Summer Road Trip Reminiscing

The summer after first grade, my family began a new annual tradition.  A day after school let out, we’d pile into the car and hit the highway.  ‘Road trip’ became synonymous with the adventure of new states, new license plates, and new sights.  Years later as an adult, when the heat of summer first pressed down, I’d get itchy feet to hit the road once more.  I still get that urge to GO around each Memorial Day.

Back then, chain hotels were a new concept.  We stayed in motor courts with orange and brown fixtures considered modern in that era.  The smell of hotel room deodorizer still takes me back to those days.  When a chain now considered ubiquitous first marketed their centrally-placed swimming pools and consistent styling, my family was hooked.  I learned to swim in one of their pools.

Eating at diners was a treat only topped by the occasional fancy restaurant.  I ate hamburgers across this country and back again.  My little sister loved chicken.  A pie place with trains circling, a spot in the woods where we could eat on a deck, and countless picnic tables with sandwich fixings live on in my memory.  I tried my first seafood on one of those trips, and after that, I tried every different food I could find.

We stopped at each roadside attraction, be it a National Park, museum, public garden, or concrete and foam dinosaur statue.  My parents loved to collect rocks, meaning the tail of our sedan would be dragging by the time we got home.  Sometimes, the pile extended to the back seat, and Sis and I had our knees under our chins after six weeks of accumulation.

Dad did all the driving, since Mom didn’t have a license back then.  She marked the route maps with colored marker and planned the stops and served as navigator.  Dad visited the manufacturing plants he oversaw, the implied purpose for our odysseys, but really, those road trips were our annual family vacations.  Wide open spaces, interstates or backroads, urban jungles new to us – each had its special charm.

One summer I put my toes in the Atlantic for the first time.  Another year, the lap of Pacific Ocean waves spoke to me as the coast I belonged on.  In the cold of each Chicago winter, we’d pull out the US map and an atlas, and we’d begin to plan, dreaming of new adventures.  We always stuck our toes in some body of water.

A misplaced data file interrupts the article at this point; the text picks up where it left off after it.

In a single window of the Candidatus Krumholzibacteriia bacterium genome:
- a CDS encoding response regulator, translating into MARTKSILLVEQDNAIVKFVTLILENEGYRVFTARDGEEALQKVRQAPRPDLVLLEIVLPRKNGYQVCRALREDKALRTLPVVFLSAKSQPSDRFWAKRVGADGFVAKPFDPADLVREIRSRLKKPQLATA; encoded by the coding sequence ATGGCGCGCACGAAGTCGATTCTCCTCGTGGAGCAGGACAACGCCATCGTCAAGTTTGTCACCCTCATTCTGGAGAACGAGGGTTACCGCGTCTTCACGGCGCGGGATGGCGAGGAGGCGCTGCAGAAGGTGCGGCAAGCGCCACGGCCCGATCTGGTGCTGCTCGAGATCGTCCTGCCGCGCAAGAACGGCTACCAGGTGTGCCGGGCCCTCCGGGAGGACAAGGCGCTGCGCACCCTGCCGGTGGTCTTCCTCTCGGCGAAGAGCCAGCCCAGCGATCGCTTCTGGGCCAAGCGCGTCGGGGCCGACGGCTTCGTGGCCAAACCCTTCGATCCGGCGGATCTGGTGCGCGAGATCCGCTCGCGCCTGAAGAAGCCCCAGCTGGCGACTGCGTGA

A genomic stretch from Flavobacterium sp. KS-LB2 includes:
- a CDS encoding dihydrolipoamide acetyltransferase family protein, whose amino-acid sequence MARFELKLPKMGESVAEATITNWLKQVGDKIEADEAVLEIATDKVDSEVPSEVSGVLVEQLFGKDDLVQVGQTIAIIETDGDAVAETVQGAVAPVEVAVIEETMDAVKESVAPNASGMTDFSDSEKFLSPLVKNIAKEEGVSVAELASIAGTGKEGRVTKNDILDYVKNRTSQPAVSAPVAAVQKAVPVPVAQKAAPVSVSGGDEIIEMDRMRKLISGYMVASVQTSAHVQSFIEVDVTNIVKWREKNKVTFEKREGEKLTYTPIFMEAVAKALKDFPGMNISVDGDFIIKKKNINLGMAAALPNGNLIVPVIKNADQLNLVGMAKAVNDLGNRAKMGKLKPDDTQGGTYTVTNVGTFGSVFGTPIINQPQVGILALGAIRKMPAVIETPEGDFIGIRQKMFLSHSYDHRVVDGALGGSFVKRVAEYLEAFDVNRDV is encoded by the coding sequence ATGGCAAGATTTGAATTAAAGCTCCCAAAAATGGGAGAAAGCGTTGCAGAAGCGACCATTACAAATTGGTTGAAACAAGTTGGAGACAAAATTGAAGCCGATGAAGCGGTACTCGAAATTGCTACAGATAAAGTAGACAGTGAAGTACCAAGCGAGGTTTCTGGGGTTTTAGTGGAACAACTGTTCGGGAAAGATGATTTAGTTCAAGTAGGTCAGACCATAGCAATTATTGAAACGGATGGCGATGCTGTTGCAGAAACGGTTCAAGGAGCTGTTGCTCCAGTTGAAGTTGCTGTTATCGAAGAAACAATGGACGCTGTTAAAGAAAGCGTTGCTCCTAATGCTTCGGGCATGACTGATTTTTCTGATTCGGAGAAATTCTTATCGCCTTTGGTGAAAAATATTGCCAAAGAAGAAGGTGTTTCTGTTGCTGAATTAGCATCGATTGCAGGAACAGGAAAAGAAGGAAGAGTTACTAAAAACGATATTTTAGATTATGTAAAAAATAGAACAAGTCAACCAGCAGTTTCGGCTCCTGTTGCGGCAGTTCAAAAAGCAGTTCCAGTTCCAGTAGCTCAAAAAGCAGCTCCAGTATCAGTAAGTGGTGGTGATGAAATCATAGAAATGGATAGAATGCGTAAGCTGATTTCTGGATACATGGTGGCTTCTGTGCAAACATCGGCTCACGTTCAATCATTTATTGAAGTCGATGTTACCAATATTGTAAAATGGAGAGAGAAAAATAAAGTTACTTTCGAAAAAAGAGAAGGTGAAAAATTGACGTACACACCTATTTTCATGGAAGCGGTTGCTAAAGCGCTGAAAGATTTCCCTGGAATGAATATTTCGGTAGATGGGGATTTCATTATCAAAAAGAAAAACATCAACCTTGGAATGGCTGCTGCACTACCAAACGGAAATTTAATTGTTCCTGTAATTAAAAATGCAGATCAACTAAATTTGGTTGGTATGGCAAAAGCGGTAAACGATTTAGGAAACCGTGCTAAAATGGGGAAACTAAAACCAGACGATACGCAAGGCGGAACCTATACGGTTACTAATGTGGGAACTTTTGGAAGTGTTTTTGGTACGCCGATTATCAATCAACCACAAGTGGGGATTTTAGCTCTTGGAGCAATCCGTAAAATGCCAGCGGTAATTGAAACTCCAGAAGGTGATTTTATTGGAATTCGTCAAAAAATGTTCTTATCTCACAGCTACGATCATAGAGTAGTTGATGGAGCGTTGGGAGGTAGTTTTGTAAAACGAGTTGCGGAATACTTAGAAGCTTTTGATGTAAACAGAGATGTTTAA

I got my original camera the first year, a Kodak Instamatic that became an extension of my arm from the very first click.  I learned to shoot a Leica SLR on those trips, and a movie camera.  I never met a landscape vista or flower close-up I didn’t love.  I don’t know how many tons of negatives I finally jettisoned a few years back, in the interest of reducing clutter.

Summer road trips.  Good times.  A week ago, Dear Hubby and I returned from a week that brought it all back.  A throwback to the olden days.  National Parks.  Roadside diners (one with trains).  Motor courts with the same artificial scents.  Pulling out for every highway marker.  The crinkle of the paper map.  Getting off the interstate in the interest of adventure.  Smiles and miles and rocks.

Good times.

What does ‘road trip’ mean to you?  Please share your experiences!

PS:  The photos in this blog are from our recent adventures.  Check back here to hear more great stories about it!


About The Author

Yvonne Kohano

Award winner and storycatcher Yvonne Kohano writes contemporary romantic suspense in her Flynn's Crossing series. She is also working on a psychological thriller trilogy, and producing nonfiction books with tips for creative types. In addition to running an indie press, Yvonne loves to cook (dedicated foodie), garden (plantaholic), travel (anywhere), and read and learn (anything). She, her husband and their dogs love their home in the Pacific Northwest. Follow her at and on Facebook and Twitter to learn what tickles her about being a writer.

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